Kaikoura earthquake challenges met by steel construction

Recently published research confirmed that most structural steel buildings performed well; however, several recommendations in the report will further improve steel construction performance in severe earthquake events. Photo: HERA.

The magnitude 7.8 Kaikoura earthquake struck the North-Eastern region of the South Island on 14 November 2016. It was the largest earthquake in New Zealand since 1855, involving the rupture of over six faults with a rupture zone extending 200km – the closest point to Wellington was only 60km away.

The ground shaking resulted in between 80,000 and 100,000 landslides which blocked the coastal road and rail route to Kaikoura. There were also two fatalities attributed to this event.

Post-Kaikoura earthquake, little was mentioned about systemic failures in steel construction. HERA’s General Manager Structural Systems Dr Stephen Hicks said that while this gave them confidence that most structures performed well, they wanted to make sure, so took the opportunity to commission research to pinpoint any weaknesses in New Zealand’s steel constructions.

The recently published research confirmed there were no serious problems; however, several recommendations in the report will further improve steel construction performance in severe earthquake events.

Lack of information

According to the report, following the quake no site-specific information was obtained to determine if any structural steel buildings were subject to seismic demands in excess of design levels. “As there was no immediate significant damage observable no disaster event was declared for Wellington. This meant there was no official government-run investigation.

“This coupled with reluctance from parties associated with damaged steel buildings to reveal insights due to commercial sensitivity and legal liability, left us quite in the dark around how steel performed.

“However, as the level of demand was in excess of the ultimate limit state (ULS) force-based elastic design level for many buildings, damage was expected.”

Best known are the significant failures of concrete framed buildings with pre-cast floor systems in Wellington, leading to some early decisions to demolish buildings such as Statistics House, with many more currently on the investigation list.

New Zealand is a country prone to earthquakes. That’s why at HERA, we believe understanding how our industry’s structures truly perform in these types of events is key if we’re to continue keeping our communities safe during seismic activity.”

HERA commissioned Tangent Consultant Structural Engineer Alistair Fussell to assist with research. This consisted of field observations and data collected from building officials, structural engineers, steel fabricators, academics and a literature review of media, technical publications and websites.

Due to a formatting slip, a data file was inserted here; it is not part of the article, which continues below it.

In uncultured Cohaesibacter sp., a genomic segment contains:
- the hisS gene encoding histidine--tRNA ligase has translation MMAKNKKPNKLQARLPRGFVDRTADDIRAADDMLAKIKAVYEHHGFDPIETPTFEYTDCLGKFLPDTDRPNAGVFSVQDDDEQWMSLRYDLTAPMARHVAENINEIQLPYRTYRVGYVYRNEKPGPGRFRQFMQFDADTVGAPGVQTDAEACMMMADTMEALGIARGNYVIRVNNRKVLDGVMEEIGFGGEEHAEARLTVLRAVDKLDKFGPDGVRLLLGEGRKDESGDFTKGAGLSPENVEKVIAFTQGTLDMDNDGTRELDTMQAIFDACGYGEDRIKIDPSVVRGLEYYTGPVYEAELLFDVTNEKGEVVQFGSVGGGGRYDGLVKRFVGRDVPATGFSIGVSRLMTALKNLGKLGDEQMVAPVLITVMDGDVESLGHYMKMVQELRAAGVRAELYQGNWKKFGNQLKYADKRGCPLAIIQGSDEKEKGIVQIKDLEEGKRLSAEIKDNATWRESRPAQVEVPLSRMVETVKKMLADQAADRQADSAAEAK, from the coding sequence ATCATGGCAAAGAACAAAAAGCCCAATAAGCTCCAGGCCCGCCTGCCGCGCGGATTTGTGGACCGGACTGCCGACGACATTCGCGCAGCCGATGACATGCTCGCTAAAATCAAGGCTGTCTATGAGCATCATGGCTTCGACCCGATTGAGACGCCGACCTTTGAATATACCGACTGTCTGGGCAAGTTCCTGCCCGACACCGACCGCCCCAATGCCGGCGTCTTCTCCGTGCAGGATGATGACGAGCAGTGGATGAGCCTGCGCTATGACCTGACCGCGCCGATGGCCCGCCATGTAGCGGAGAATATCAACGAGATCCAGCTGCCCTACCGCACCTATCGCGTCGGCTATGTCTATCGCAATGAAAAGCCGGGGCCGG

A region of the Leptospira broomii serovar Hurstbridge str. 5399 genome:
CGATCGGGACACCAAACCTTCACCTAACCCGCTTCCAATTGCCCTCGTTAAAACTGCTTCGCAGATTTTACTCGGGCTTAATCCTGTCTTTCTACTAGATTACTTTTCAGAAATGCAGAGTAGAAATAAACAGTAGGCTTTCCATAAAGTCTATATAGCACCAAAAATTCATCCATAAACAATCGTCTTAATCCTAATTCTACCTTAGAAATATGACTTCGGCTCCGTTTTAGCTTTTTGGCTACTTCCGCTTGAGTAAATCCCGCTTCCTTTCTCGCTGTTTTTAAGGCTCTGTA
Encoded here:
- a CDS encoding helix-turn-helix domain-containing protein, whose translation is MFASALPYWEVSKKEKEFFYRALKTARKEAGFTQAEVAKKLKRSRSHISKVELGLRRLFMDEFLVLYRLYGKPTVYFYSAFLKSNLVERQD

The study found that structural steel buildings in the Wellington region performed well during the earthquake, with one notable exception – the Queensgate cinema and car parking complex in Lower Hutt.

Additionally, four examples of damage to steel buildings were noted, one being the vulnerability of gusset plate connections to a sway mode of behaviour.

“What continues to ring true is the importance of following established procedures and avoiding the use of details with known poor seismic performance – such as eccentric cleats in compression of seismic resisting systems.

“One of our key recommendations coming from this investigation is to consider the feasibility of a confidential industry reporting mechanism for design and construction problems – similar to the SCOSS/CROSS initiative in the UK to facilitate learning from such incidents.

“Recommendations have also been made to prepare practice notes for design engineers to promote good detailing practice with respect to tension only braces.

“There’s also a need to consider out-of-plan actions when designing gusset plate connections in seismic-load-resisting braced frames. Further research is suggested as there’s currently no recognised procedure in New Zealandthat appropriately accounts for this mode of failure.

“However, our research confirms that steel construction in the Kaikoura earthquake performed equally to that positively documented in the Royal Commission Reports for the Christchurch earthquakes.

“But, as an industry we can’t rest on our laurels. We have to address the pinpointed areas for improvement – including educating and learning about best design practice.

“We also ask those involved in remedying steel construction building failures to let us know of any further issues which our research may have overlooked.”


Dr Stephen Hicks - stephen.hicks@hera.org.nz.

HERA Report No.R4-150:2017 - the seismic performance of structural steel buildings in the 2016 Kaikoura Earthquake is downloadable from the HERA website.

Date posted: 19 March 2018

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